place during the past several decades. This issue is fundamental to understanding the nature of family life among Hispanics as well as links between changing family processes and family members’ access to social and economic resources. As noted by Vega (1995, p. 6), “Changing family structures, including marital disruption and cohabitation, could represent the most important issue for Latino family theory and research in the decade ahead.”
A second issue addressed in the chapter is generational variation in family patterns within Hispanic subgroups. Our descriptive analyses demonstrate that Hispanics—like other racial/ethnic groups—exhibit many behaviors that are consistent with what some scholars call “family decline” (Popenoe, 1993). At the same time, Hispanics (especially Mexican Americans) are typically described as oriented toward family well-being, rather than individual well-being (Sabogal, Marin, Otero-Sabogal, VanOss Marin, and Perez-Stable, 1987; Valenzuela and Dornbusch, 1994; Vega, 1995). To the extent that such “familism” remains alive among U.S. Hispanics, one would expect it to reduce the erosion of traditional family patterns or to contribute to new family forms in which family support remains high. However, it is possible that the process of assimilation reduces familism and encourages the individualism that some have argued is at the heart of recent changes in family behavior. After describing racial/ethnic differences in the characteristics of family households and the living arrangements of individuals of various ages, we focus on differences within Hispanic groups by generational status. Our comparisons of the family patterns of the first generation (foreign-born), the second generation (native-born of foreign parentage), and the third or higher generations (native-born of native parentage) will shed light on the dynamics of assimilation with respect to family patterns.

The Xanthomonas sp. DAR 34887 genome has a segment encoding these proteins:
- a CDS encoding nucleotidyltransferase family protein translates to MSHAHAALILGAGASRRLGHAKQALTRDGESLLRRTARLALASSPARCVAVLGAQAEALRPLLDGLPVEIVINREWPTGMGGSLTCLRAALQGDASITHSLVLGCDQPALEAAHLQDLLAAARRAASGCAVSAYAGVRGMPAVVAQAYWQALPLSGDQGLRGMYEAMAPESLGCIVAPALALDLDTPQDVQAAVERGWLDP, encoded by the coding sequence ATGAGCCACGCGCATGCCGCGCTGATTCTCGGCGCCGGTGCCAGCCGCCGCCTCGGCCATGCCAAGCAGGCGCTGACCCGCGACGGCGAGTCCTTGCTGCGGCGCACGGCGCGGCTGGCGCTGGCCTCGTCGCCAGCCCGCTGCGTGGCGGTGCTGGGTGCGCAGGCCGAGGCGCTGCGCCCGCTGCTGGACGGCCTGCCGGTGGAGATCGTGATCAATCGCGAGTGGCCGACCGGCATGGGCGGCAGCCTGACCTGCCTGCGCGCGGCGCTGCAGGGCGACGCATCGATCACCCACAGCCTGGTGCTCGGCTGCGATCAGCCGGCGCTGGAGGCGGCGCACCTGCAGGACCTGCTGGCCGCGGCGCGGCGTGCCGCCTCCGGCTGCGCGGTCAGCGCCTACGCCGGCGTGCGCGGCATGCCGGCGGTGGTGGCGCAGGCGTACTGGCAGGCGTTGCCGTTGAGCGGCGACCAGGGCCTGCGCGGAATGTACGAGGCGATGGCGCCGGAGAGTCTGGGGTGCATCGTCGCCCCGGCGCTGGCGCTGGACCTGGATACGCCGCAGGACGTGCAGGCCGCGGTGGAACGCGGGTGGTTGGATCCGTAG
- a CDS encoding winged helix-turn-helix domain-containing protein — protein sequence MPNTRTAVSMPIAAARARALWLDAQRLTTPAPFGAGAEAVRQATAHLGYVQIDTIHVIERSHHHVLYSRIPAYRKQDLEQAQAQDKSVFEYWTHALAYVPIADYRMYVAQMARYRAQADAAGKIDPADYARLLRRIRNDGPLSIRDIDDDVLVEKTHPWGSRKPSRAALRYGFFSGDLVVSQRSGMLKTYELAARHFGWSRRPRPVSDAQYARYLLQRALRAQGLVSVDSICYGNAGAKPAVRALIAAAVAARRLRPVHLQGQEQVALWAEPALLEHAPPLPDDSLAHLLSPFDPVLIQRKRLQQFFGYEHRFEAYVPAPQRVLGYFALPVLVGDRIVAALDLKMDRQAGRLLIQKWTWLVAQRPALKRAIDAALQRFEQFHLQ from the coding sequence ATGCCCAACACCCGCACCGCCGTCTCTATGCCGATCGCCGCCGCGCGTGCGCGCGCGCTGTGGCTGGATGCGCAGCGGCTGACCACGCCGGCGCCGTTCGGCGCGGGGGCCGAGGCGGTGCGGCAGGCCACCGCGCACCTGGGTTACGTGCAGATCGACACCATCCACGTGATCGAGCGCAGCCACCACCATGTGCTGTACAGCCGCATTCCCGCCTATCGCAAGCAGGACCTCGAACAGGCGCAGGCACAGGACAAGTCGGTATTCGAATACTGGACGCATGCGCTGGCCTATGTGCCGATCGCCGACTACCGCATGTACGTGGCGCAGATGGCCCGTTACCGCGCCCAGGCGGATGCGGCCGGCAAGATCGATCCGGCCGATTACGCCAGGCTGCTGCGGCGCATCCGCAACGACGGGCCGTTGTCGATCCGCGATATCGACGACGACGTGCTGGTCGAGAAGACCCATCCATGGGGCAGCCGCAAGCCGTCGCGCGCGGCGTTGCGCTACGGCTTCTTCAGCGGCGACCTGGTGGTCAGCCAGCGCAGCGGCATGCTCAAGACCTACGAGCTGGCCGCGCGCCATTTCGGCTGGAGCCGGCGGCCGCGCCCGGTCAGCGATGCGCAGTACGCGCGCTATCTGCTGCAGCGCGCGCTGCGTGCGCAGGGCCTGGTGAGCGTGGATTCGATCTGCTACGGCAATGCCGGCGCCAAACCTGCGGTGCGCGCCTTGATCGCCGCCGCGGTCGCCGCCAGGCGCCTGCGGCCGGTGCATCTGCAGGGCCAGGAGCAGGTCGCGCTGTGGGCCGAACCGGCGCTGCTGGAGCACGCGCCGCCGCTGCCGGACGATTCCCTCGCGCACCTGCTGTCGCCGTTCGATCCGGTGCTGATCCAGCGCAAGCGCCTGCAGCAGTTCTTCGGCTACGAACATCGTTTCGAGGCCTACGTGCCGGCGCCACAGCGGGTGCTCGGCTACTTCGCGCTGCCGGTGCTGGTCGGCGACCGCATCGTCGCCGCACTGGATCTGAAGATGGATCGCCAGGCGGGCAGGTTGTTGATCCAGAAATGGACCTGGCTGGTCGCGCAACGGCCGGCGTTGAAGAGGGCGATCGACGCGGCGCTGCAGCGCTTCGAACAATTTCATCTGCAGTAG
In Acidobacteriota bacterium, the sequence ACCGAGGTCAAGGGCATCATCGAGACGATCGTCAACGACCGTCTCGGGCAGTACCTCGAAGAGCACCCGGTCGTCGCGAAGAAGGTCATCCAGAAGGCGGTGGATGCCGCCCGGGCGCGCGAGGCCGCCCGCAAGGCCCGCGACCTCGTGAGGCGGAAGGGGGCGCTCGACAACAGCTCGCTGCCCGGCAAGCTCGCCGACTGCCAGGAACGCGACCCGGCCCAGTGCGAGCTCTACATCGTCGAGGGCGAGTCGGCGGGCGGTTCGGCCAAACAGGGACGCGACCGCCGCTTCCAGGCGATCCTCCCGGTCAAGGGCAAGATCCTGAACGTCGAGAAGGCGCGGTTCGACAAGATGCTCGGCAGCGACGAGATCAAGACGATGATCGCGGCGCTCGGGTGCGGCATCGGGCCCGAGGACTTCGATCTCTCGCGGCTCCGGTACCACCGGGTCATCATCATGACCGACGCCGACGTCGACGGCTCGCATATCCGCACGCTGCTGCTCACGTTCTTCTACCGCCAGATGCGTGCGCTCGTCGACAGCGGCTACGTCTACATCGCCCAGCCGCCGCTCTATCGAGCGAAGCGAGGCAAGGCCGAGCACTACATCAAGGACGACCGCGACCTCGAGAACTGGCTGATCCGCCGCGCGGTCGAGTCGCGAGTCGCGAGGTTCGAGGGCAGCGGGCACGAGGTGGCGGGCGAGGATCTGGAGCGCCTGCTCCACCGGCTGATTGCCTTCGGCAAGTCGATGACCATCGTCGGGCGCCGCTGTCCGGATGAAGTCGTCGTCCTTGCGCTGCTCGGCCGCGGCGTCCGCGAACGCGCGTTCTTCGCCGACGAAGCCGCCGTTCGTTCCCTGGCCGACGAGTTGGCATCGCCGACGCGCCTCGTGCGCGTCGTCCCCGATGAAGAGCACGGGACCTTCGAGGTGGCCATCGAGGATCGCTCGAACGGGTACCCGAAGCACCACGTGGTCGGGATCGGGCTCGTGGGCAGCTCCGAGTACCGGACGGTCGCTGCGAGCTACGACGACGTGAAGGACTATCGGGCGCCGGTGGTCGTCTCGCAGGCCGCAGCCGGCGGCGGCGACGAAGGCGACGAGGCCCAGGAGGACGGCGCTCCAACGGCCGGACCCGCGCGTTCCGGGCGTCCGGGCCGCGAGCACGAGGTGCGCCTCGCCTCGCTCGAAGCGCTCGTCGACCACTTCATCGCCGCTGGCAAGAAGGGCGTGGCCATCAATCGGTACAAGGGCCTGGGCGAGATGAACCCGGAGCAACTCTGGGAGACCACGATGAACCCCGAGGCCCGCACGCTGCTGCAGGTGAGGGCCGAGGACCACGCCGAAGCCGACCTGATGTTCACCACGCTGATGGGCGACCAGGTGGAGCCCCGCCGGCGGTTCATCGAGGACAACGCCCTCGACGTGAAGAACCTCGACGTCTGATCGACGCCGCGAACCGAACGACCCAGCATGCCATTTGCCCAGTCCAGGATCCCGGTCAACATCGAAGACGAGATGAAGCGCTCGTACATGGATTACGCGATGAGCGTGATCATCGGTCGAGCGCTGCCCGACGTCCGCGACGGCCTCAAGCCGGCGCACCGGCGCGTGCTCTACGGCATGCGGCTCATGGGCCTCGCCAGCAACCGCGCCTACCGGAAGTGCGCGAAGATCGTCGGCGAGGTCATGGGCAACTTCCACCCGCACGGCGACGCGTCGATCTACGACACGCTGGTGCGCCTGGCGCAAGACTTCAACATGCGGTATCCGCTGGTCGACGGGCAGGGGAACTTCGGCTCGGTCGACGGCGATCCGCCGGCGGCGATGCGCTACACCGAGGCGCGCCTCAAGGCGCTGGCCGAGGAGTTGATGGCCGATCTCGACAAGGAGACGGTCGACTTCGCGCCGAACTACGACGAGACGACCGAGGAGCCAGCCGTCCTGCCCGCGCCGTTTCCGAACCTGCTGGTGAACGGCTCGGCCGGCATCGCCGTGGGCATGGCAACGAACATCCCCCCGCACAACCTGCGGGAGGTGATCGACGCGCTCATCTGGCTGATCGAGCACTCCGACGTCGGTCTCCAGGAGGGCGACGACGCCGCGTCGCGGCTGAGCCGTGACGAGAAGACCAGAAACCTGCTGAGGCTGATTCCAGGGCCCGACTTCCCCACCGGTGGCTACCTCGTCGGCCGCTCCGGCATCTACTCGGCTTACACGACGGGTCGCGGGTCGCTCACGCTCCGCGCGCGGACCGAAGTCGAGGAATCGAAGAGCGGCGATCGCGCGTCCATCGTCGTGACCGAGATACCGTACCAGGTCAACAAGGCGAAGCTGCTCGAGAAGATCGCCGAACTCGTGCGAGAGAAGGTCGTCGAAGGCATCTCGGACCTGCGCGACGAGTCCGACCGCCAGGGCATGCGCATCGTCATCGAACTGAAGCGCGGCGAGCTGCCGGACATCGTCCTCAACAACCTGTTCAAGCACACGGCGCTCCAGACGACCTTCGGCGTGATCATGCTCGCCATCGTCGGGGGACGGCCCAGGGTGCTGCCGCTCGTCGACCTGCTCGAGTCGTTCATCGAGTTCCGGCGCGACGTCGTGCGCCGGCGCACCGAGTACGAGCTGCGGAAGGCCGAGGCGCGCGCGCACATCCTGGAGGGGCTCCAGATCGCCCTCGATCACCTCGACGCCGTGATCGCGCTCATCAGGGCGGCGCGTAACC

A third topic considered in the chapter is racial/ethnic mixing in sexual partnerships of various types, including marriage, cohabitation, and parenthood. Intermarriage is a long-standing theme in the study of assimilation. It has been considered both an indicator of assimilation and a means by which assimilation is achieved (Gordon, 1964; Lieberson and Waters, 1988). According to the classic assimilation theory, intermarriage between an immigrant group and the dominant population reduces social boundaries and eventually leads to a reduction in the salience of an ethnic identity. Because the offspring of intermarried couples may opt out of defining themselves as members of an ethnic group, intermarriage may affect the future size and shape of an ethnic population. Among Hispanics, intermarriage with non-Hispanic whites or non-Hispanic blacks may ultimately lead to a blurring of racial/ethnic boundaries. At the same time, intermarriage between members of different Hispanic subgroups may strengthen pan-ethnicity, or the adoption of a “Hispanic” identity instead of an identity as